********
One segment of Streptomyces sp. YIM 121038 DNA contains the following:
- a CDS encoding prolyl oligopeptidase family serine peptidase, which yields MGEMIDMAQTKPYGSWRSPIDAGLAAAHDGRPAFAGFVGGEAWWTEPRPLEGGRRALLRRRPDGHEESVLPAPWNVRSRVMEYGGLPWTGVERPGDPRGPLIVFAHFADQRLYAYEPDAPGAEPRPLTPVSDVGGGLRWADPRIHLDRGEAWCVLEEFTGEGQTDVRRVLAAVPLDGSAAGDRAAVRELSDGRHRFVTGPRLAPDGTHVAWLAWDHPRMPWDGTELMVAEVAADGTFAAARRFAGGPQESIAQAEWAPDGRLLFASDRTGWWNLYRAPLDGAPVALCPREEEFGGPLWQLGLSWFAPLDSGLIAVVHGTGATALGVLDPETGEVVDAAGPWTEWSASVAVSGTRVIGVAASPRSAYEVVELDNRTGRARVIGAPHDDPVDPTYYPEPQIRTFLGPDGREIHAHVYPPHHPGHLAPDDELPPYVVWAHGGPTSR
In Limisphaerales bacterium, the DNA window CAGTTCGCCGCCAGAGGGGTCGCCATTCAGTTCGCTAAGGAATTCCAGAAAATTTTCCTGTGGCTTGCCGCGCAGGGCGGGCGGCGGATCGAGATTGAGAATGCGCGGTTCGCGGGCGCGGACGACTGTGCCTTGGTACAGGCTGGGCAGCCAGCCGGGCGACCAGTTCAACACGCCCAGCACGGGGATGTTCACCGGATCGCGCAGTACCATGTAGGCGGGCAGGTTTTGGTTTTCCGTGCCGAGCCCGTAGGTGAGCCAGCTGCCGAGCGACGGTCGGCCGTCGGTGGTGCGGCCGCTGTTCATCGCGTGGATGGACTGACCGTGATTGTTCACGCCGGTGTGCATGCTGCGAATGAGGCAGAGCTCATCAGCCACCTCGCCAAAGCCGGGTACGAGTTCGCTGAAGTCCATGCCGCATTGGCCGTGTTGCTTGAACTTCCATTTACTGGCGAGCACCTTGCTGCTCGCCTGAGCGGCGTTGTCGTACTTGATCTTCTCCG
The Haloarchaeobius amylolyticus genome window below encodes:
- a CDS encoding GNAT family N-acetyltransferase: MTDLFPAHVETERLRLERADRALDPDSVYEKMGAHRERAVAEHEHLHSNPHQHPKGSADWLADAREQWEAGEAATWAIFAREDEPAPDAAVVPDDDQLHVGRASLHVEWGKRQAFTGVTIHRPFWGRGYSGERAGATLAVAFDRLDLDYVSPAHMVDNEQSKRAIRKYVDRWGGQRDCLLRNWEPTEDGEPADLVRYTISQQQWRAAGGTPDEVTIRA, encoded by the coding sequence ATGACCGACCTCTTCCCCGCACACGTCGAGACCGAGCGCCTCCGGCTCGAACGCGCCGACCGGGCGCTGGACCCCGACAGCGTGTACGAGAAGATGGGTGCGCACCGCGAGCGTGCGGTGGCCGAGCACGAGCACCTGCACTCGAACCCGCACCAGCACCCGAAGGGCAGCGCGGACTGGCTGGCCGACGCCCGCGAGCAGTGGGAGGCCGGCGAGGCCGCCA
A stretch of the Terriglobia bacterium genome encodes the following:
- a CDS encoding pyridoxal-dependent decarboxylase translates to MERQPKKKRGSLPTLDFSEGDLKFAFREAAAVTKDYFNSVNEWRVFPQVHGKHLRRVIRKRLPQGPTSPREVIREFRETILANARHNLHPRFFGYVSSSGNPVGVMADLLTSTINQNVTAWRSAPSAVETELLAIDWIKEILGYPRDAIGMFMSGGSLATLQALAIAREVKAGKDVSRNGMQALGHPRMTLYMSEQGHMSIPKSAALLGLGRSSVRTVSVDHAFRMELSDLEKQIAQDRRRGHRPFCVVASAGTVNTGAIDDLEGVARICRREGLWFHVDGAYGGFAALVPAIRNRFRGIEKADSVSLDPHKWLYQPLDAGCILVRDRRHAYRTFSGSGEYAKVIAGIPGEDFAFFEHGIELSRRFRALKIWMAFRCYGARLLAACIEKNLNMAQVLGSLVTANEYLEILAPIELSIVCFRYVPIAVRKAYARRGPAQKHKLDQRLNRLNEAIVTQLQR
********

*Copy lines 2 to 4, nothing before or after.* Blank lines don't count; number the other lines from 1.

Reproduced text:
- a CDS encoding prolyl oligopeptidase family serine peptidase, which yields MGEMIDMAQTKPYGSWRSPIDAGLAAAHDGRPAFAGFVGGEAWWTEPRPLEGGRRALLRRRPDGHEESVLPAPWNVRSRVMEYGGLPWTGVERPGDPRGPLIVFAHFADQRLYAYEPDAPGAEPRPLTPVSDVGGGLRWADPRIHLDRGEAWCVLEEFTGEGQTDVRRVLAAVPLDGSAAGDRAAVRELSDGRHRFVTGPRLAPDGTHVAWLAWDHPRMPWDGTELMVAEVAADGTFAAARRFAGGPQESIAQAEWAPDGRLLFASDRTGWWNLYRAPLDGAPVALCPREEEFGGPLWQLGLSWFAPLDSGLIAVVHGTGATALGVLDPETGEVVDAAGPWTEWSASVAVSGTRVIGVAASPRSAYEVVELDNRTGRARVIGAPHDDPVDPTYYPEPQIRTFLGPDGREIHAHVYPPHHPGHLAPDDELPPYVVWAHGGPTSR
In Limisphaerales bacterium, the DNA window CAGTTCGCCGCCAGAGGGGTCGCCATTCAGTTCGCTAAGGAATTCCAGAAAATTTTCCTGTGGCTTGCCGCGCAGGGCGGGCGGCGGATCGAGATTGAGAATGCGCGGTTCGCGGGCGCGGACGACTGTGCCTTGGTACAGGCTGGGCAGCCAGCCGGGCGACCAGTTCAACACGCCCAGCACGGGGATGTTCACCGGATCGCGCAGTACCATGTAGGCGGGCAGGTTTTGGTTTTCCGTGCCGAGCCCGTAGGTGAGCCAGCTGCCGAGCGACGGTCGGCCGTCGGTGGTGCGGCCGCTGTTCATCGCGTGGATGGACTGACCGTGATTGTTCACGCCGGTGTGCATGCTGCGAATGAGGCAGAGCTCATCAGCCACCTCGCCAAAGCCGGGTACGAGTTCGCTGAAGTCCATGCCGCATTGGCCGTGTTGCTTGAACTTCCATTTACTGGCGAGCACCTTGCTGCTCGCCTGAGCGGCGTTGTCGTACTTGATCTTCTCCG
The Haloarchaeobius amylolyticus genome window below encodes: